Apart from Wesleyan, the book's main venue is the pompously named Harvard-Westlake school in Los Angeles. This is a co-ed, private school whose students mainly come from wealthy Westside-LA families and mainly go to exclusive colleges. (I've interviewed people there, too, and know many people associated with the school.) Choosing a college in the east and a high school in the west was, I think, a wise way to show the national scale of the professional-class focus on college admissions. Neither Wesleyan nor Harvard-Westlake is "representative" of American education in any broad sense. As you well know, and as I'd like to discuss further in the next round, the most striking fact about American higher education is how open and un-selective the entire system is. Only 100 or so, of the 3,000-plus colleges and universities in the country, have even twice as many applicants as they admit. But those 100 or so colleges are tremendously important to the 1,000 to 2,000 high schools aiming students at them, and Wesleyan and Harvard-Westlake well illustrate how admissions-pressure operates in the narrow environment in which it really matters. (Wesleyan gets 7,000-plus applicants for a freshman class of 700-plus, which sounds like a daunting ten-to-one winnowing out. But since most of the people it admits decide to enroll someplace else, Wesleyan has to offer places in its class to more than 1,800 students, or about one in four of those who apply. This is the "yield" game, which we'll go into later.)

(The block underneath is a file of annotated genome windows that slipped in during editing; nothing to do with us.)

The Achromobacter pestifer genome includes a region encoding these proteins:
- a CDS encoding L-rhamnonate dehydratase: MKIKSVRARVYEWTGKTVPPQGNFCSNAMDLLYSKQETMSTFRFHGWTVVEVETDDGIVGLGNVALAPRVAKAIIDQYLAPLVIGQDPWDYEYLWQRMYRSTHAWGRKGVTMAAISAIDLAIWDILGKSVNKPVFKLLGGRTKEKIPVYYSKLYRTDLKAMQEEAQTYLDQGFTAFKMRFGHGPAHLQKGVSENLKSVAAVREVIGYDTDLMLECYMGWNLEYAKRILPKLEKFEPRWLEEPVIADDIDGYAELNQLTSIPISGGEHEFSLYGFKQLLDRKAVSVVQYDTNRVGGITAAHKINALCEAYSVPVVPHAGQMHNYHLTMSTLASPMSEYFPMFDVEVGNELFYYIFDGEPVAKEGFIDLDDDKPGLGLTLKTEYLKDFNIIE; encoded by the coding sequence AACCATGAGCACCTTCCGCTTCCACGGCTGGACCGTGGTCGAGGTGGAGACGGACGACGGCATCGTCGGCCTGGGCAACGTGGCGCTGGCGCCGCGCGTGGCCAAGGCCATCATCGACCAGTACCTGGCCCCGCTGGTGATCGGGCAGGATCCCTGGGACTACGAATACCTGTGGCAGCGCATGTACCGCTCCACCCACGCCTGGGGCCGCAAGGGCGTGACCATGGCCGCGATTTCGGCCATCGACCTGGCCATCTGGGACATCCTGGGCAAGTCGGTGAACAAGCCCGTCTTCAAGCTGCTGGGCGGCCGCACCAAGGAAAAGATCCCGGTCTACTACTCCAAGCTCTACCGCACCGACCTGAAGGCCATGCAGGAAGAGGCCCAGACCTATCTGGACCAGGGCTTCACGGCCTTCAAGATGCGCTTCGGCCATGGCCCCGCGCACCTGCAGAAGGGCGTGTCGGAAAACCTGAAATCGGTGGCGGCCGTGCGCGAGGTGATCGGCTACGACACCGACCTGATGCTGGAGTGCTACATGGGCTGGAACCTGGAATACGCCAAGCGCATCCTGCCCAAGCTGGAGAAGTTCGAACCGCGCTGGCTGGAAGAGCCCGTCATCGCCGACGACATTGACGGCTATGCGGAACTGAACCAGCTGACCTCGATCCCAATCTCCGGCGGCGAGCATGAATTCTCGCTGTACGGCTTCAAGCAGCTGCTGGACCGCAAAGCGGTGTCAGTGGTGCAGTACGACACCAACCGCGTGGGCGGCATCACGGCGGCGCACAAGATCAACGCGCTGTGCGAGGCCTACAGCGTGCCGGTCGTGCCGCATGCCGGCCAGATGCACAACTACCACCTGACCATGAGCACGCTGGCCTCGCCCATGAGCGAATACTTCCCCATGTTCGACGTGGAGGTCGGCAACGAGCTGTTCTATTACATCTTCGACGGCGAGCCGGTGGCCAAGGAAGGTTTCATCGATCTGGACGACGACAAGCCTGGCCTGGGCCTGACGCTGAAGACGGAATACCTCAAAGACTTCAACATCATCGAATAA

My plan today is to mention a few of the findings and impressions in your book that surprised me most. I'd ask you to elaborate on them, for people who haven't read the book—and for people like me who have. In the second round I'd like to ask you about several big-picture questions, from the origins of admissions-mania to the influence of college rankings. Then we'll end with a "News You Can Use" round, drawing out the implications of your research for parents and students with admissions-hell still in front of them.

Here's my quick list of surprise findings, with questions they raised in my mind.

First was the unbelievable labor-intensity of the process. It may be stressful for students to fill out applications to multiple schools, but it sounds as if the real burden is on the admissions officers. The most amazing part of the book, to me, is the two-month period in which Ralph Figueroa apparently did nothing but read students' applications from the time he got up until the time he went to sleep. Later, during meetings when the whole admissions committee voted up or down on specific students, committee members had to restrict their fluid intake—if they left for a bathroom break, they might miss a student's case. The schedule was that tight.